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Character pathology and neuropsychological test performance in remitted opiate dependence



Cognitive deficits and personality pathology are prevalent in opiate dependence, even during periods of remission, and likely contribute to relapse. Understanding the relationship between the two in vulnerable, opiate-addicted patients may contribute to the design of better treatment and relapse prevention strategies.


The Millon Multiaxial Clinical Inventory (MCMI) and a series of neuropsychological tests were administered to three subject groups: 29 subjects receiving methadone maintenance treatment (MM), 27 subjects in protracted abstinence from methadone maintenance treatment (PA), and 29 healthy non-dependent comparison subjects. Relationships between MCMI scores, neuropsychological test results, and measures of substance use and treatment were examined using bivariate correlation and regression analysis.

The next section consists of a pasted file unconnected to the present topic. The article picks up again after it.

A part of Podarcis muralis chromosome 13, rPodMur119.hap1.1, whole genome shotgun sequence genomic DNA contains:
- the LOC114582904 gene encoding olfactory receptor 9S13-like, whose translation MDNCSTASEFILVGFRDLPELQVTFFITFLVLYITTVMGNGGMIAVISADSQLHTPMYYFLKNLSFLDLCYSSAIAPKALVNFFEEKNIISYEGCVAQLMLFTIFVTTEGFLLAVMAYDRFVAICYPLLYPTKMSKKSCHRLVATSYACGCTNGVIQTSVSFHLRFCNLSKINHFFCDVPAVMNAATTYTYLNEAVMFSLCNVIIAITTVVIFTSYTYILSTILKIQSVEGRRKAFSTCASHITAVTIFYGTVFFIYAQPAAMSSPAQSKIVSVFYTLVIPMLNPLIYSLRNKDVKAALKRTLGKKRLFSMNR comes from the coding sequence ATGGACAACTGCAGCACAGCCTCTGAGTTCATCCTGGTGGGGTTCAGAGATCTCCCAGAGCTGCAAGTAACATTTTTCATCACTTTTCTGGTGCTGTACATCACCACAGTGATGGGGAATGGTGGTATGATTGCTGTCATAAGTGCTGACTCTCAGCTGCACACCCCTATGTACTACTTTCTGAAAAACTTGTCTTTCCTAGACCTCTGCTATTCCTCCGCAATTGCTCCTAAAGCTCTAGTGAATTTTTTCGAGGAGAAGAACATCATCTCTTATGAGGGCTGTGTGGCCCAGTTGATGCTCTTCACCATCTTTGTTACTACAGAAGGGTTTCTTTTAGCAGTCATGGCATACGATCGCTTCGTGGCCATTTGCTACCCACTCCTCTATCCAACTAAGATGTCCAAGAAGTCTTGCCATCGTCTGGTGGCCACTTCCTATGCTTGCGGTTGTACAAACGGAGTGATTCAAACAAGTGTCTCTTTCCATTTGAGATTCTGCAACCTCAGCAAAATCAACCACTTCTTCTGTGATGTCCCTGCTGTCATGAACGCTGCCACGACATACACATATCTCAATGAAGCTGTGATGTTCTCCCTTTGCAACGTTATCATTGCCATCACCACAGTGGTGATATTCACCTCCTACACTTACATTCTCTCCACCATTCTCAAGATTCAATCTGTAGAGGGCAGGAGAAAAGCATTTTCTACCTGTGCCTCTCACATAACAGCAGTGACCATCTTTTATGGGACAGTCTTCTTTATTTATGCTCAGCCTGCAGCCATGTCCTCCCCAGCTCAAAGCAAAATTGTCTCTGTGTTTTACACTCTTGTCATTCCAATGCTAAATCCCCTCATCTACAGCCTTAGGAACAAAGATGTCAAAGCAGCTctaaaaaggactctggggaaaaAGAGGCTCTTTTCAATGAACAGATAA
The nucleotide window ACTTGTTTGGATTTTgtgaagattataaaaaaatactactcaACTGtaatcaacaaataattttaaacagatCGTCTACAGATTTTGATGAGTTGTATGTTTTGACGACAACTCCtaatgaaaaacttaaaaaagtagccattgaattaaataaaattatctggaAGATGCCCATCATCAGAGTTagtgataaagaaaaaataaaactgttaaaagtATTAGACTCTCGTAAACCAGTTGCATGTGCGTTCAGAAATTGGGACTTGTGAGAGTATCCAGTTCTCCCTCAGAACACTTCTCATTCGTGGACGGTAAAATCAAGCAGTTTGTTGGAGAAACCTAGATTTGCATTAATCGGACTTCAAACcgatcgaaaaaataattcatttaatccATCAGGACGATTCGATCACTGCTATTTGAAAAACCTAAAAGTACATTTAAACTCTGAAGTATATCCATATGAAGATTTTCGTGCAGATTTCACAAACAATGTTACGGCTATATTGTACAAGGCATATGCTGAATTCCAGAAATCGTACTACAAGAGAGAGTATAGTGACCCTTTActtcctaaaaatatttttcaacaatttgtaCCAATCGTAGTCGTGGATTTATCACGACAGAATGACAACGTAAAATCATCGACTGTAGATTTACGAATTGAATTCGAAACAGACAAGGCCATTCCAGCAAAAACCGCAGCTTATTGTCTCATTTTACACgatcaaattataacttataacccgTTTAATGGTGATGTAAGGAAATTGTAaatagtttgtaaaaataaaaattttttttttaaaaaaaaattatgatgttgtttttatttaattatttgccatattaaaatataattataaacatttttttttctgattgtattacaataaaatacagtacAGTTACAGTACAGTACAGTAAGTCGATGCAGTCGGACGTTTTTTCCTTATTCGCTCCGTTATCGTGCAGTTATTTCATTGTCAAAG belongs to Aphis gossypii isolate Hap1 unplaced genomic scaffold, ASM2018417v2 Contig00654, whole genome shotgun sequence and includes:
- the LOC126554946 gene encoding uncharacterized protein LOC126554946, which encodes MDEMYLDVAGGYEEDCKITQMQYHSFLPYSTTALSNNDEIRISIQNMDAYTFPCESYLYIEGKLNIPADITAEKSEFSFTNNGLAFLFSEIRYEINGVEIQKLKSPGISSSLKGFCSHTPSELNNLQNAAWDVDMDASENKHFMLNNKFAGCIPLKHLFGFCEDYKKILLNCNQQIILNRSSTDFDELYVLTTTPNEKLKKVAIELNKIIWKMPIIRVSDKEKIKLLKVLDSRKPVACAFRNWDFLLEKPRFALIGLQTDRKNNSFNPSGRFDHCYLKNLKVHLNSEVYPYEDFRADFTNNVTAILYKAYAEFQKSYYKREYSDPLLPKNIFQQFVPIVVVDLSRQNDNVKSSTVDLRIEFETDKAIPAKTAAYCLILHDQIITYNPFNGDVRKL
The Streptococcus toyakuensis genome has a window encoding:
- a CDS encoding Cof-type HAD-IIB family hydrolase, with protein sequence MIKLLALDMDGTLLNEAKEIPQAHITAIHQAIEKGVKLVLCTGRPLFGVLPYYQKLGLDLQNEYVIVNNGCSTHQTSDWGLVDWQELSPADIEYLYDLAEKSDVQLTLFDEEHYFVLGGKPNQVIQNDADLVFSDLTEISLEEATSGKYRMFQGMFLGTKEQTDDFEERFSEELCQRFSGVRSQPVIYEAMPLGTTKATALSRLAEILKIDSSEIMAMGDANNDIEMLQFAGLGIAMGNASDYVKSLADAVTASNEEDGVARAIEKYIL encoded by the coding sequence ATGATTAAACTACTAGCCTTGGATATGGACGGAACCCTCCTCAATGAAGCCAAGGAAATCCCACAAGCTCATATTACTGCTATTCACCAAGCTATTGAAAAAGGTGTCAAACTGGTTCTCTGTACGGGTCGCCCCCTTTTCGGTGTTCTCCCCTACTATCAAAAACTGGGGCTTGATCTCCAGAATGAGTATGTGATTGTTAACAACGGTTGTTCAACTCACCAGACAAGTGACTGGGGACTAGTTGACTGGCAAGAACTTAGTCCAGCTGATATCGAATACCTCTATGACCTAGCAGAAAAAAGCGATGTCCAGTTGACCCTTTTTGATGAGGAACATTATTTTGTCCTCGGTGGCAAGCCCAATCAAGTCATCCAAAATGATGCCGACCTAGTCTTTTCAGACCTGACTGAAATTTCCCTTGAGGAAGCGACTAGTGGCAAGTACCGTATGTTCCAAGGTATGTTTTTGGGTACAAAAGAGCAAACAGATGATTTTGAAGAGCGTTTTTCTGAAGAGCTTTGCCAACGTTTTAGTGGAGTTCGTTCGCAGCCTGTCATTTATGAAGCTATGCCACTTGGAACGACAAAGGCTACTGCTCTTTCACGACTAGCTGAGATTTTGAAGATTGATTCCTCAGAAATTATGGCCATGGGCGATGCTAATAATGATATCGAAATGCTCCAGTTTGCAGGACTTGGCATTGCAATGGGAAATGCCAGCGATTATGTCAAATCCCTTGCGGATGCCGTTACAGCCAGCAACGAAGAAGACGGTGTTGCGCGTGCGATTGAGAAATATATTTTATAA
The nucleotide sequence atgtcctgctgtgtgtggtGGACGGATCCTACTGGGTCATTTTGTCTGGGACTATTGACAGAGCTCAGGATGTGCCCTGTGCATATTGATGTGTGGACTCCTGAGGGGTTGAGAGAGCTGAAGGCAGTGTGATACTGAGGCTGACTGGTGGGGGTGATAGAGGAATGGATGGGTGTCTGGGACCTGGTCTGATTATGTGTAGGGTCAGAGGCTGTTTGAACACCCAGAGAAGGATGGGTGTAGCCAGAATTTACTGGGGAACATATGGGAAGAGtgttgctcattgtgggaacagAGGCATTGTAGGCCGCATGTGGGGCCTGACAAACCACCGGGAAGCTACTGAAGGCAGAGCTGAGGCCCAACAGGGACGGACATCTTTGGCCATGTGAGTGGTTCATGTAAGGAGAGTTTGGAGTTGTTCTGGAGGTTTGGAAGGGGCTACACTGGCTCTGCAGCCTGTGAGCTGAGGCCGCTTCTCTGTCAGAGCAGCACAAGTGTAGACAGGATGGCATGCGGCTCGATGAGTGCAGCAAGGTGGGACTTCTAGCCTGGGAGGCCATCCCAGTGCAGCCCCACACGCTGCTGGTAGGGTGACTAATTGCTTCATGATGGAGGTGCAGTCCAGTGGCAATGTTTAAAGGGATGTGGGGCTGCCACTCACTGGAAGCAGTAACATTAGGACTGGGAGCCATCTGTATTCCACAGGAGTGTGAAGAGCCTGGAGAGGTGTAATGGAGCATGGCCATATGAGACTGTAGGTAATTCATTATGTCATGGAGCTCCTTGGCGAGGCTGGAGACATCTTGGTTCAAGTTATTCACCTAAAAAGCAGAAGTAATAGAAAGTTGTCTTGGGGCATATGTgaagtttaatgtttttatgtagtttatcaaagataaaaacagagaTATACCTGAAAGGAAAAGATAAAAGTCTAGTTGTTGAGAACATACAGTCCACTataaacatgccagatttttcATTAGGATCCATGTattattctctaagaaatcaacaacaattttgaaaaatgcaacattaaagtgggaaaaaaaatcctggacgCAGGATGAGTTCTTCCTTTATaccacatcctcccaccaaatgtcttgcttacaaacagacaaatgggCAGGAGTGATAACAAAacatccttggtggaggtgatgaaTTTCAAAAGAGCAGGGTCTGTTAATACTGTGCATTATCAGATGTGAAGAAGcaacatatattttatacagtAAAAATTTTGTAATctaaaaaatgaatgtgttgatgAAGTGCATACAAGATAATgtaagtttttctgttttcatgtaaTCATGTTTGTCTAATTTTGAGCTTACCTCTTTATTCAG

MCMI scores were greater in subjects with a history of opiate dependence than in comparison subjects. A significant negative correlation between MCMI scores and neuropsychological test performance was identified in all subjects. MCMI scores were stronger predictors of neuropsychological test performance than measures of drug use.


Formerly methadone-treated opiate dependent individuals in protracted opiate abstinence demonstrate a strong relationship between personality pathology and cognitive deficits. The cause of these deficits is unclear and most likely multi-factorial. This finding may be important in understanding and interpreting neuropsychological testing deficiencies in opiate-dependent subjects.

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